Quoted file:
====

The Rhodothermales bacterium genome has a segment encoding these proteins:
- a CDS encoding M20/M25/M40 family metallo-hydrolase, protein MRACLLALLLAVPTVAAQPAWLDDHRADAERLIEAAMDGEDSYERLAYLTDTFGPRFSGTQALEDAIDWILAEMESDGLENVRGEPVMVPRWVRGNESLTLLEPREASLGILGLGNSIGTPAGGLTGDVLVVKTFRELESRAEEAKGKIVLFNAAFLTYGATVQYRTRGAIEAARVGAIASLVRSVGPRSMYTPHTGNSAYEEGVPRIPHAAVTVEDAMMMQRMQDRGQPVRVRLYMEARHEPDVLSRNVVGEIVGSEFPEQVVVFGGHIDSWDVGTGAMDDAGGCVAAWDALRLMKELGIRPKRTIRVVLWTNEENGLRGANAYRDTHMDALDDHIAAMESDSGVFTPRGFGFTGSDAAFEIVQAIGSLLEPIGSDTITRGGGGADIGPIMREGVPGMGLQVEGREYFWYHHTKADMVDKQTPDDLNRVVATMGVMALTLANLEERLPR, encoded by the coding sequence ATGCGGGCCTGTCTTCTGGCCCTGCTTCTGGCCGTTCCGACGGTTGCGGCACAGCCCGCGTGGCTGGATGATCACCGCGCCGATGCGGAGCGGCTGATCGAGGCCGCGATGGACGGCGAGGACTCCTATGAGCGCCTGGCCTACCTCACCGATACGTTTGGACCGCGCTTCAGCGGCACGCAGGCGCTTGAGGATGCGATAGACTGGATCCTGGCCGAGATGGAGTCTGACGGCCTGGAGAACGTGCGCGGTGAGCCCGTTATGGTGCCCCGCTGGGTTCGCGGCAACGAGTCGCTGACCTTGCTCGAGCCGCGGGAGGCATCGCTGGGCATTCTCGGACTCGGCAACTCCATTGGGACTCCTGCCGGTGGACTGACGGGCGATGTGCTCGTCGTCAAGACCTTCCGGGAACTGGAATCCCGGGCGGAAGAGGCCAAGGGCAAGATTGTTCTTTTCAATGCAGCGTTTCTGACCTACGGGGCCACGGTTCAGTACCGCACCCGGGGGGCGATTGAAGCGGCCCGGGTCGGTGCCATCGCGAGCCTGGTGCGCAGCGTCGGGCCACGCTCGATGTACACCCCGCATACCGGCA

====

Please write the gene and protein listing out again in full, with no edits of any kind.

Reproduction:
The Rhodothermales bacterium genome has a segment encoding these proteins:
- a CDS encoding M20/M25/M40 family metallo-hydrolase, protein MRACLLALLLAVPTVAAQPAWLDDHRADAERLIEAAMDGEDSYERLAYLTDTFGPRFSGTQALEDAIDWILAEMESDGLENVRGEPVMVPRWVRGNESLTLLEPREASLGILGLGNSIGTPAGGLTGDVLVVKTFRELESRAEEAKGKIVLFNAAFLTYGATVQYRTRGAIEAARVGAIASLVRSVGPRSMYTPHTGNSAYEEGVPRIPHAAVTVEDAMMMQRMQDRGQPVRVRLYMEARHEPDVLSRNVVGEIVGSEFPEQVVVFGGHIDSWDVGTGAMDDAGGCVAAWDALRLMKELGIRPKRTIRVVLWTNEENGLRGANAYRDTHMDALDDHIAAMESDSGVFTPRGFGFTGSDAAFEIVQAIGSLLEPIGSDTITRGGGGADIGPIMREGVPGMGLQVEGREYFWYHHTKADMVDKQTPDDLNRVVATMGVMALTLANLEERLPR, encoded by the coding sequence ATGCGGGCCTGTCTTCTGGCCCTGCTTCTGGCCGTTCCGACGGTTGCGGCACAGCCCGCGTGGCTGGATGATCACCGCGCCGATGCGGAGCGGCTGATCGAGGCCGCGATGGACGGCGAGGACTCCTATGAGCGCCTGGCCTACCTCACCGATACGTTTGGACCGCGCTTCAGCGGCACGCAGGCGCTTGAGGATGCGATAGACTGGATCCTGGCCGAGATGGAGTCTGACGGCCTGGAGAACGTGCGCGGTGAGCCCGTTATGGTGCCCCGCTGGGTTCGCGGCAACGAGTCGCTGACCTTGCTCGAGCCGCGGGAGGCATCGCTGGGCATTCTCGGACTCGGCAACTCCATTGGGACTCCTGCCGGTGGACTGACGGGCGATGTGCTCGTCGTCAAGACCTTCCGGGAACTGGAATCCCGGGCGGAAGAGGCCAAGGGCAAGATTGTTCTTTTCAATGCAGCGTTTCTGACCTACGGGGCCACGGTTCAGTACCGCACCCGGGGGGCGATTGAAGCGGCCCGGGTCGGTGCCATCGCGAGCCTGGTGCGCAGCGTCGGGCCACGCTCGATGTACACCCCGCATACCGGCA